Neonatal sepsis, clinical manifestation, diagnosis and treatment

Uliana Ivanivna Marusyk, Olena Vasylivna Vlasova, Maryana Ivanivna Hrytsiuk, Valentyna Volodymyrivna Bebykh


Sepsis is a severe illness during the neonatal period. Despite significant advances in the care of newborn infants, sepsis remains a leading cause of neonatal morbidity and mortality. The overall incidence of neonatal sepsis ranges from 1 to 5 cases per 1,000 births and case fatality rates (CFRs) range from 2 % to 60 %. Both rates depend on multiple factors, such as pathogen distribution, gestational age, Streptococcus agalactiae (group B Streptococcus, GBS) carriage rates and prevalence of other common specific pathogens.
Most types of microorganisms can cause sepsis, including bacteria, fungi, viruses and parasites, such as those that cause malaria. Bacteria such as Streptococcus pneumoniae, Haemophilus influenzae, Staphylococcus aureus, Escherichia coli, Salmonella and Neisseria meningitidis are the most common etiological pathogens. Manifestations of sepsis and septic shock can be the fatal frequent pathway of infections with seasonal influenza viruses, dengue viruses and highly transmissible pathogens of public health concern such as avian and swine influenza viruses, severe acute respiratory syndrome coronavirus, Middle East respiratory syndrome coronavirus and most recently, Ebola and yellow fever viruses.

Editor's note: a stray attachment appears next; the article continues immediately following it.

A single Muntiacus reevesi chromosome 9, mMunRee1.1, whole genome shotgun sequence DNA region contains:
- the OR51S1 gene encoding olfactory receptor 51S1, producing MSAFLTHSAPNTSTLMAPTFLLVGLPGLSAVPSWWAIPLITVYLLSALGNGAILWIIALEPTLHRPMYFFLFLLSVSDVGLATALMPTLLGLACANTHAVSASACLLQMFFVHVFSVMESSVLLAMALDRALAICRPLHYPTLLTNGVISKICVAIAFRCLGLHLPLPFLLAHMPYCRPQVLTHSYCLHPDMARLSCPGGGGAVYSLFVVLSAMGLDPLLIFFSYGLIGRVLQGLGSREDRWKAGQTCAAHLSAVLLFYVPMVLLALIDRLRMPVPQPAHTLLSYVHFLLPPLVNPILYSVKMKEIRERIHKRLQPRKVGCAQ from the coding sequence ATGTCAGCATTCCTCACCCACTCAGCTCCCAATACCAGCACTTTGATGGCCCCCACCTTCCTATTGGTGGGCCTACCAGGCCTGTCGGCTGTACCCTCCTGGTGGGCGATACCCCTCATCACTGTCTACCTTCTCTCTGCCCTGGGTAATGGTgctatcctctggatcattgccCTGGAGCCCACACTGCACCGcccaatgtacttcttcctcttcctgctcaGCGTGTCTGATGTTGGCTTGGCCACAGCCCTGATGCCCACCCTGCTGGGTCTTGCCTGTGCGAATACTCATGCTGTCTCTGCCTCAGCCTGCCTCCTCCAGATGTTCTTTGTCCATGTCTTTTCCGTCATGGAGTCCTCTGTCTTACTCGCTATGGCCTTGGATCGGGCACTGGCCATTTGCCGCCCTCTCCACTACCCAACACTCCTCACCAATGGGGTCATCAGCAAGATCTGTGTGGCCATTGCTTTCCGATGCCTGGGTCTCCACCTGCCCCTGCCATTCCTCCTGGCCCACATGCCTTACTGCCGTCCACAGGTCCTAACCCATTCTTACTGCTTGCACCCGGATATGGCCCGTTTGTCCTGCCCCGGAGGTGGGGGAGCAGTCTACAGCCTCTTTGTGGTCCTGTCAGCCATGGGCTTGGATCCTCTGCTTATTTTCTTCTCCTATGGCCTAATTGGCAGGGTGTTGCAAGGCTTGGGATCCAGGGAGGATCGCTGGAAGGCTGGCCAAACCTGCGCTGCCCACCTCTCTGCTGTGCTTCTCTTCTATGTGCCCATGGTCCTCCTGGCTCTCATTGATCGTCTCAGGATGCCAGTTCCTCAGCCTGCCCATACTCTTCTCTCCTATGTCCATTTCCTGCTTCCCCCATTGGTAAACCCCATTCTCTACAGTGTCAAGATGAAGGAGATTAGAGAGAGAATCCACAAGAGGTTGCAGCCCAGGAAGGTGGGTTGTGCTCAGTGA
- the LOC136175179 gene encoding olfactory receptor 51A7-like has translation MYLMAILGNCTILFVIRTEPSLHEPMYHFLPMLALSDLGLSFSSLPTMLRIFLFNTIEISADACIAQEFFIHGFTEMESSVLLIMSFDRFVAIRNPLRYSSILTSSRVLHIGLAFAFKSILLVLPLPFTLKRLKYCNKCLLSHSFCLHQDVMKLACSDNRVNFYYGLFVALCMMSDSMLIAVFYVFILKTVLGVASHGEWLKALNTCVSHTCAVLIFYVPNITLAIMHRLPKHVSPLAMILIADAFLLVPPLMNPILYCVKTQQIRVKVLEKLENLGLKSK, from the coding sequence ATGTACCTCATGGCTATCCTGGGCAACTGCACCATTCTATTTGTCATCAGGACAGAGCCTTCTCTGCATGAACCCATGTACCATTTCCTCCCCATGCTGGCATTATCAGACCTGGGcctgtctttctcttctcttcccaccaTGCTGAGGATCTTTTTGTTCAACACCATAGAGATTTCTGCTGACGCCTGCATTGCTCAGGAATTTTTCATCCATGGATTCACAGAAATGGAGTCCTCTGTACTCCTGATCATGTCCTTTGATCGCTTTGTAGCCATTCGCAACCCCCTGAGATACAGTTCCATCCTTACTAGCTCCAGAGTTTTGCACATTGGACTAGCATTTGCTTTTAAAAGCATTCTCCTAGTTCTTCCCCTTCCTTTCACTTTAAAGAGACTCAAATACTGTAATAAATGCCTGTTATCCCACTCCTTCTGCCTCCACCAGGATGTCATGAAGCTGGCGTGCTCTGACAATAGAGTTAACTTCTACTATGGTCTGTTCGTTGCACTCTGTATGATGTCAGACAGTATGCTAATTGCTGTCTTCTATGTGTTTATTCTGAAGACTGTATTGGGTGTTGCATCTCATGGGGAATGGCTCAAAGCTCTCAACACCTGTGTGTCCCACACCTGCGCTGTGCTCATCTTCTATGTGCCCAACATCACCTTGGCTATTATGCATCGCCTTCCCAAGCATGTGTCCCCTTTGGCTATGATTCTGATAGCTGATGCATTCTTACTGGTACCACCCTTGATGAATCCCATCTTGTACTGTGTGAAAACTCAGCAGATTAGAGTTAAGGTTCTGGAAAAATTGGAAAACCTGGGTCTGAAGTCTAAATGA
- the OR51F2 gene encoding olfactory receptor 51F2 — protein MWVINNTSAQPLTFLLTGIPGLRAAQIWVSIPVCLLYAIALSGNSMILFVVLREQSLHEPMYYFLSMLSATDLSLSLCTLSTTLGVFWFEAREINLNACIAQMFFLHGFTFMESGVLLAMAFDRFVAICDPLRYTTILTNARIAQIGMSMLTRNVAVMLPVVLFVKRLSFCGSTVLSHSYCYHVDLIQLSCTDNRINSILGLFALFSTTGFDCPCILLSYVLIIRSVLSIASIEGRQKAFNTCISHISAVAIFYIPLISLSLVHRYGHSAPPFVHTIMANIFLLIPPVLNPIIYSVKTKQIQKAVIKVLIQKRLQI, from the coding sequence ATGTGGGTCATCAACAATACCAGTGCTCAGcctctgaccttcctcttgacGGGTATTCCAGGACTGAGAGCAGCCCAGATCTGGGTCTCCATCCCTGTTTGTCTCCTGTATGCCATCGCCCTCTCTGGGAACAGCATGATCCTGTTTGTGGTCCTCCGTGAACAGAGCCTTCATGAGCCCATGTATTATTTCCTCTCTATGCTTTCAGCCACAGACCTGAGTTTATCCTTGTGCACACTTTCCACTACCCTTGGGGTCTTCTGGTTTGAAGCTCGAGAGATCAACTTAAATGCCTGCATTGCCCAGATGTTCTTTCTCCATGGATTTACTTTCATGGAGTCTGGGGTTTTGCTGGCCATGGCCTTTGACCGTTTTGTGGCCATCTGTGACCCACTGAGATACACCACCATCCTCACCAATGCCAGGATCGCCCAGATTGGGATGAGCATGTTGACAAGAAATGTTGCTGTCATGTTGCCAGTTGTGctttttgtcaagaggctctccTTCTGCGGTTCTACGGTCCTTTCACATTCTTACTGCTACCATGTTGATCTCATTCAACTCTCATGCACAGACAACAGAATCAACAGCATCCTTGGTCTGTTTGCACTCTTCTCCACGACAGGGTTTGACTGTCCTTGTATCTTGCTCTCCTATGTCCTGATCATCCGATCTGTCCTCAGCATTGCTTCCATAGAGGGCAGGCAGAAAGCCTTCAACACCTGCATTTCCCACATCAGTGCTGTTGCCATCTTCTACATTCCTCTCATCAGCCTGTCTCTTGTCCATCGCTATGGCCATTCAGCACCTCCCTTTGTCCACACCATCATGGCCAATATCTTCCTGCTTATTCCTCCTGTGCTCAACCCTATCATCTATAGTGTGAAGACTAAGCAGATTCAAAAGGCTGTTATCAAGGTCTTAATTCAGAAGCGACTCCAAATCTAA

It is descriptive, non-experimental study. The aim of it is to specify the etiologic factors, clinical manifestation, diagnostic criteria and treatment of sepsis.
Based on the results of the study conclusion is that the use of non-culture based diagnostics and sepsis scores to predict and diagnose septic neonates are areas of active investigation. The next frontier for antibiotic stewardship in the neonatal intensive care unit must be development of strategies to decrease antibiotic use and minimise adverse effects by a thorough study of duration of therapy.


Neonatal sepsis, complete blood count, blood culture, antimicrobial therapy

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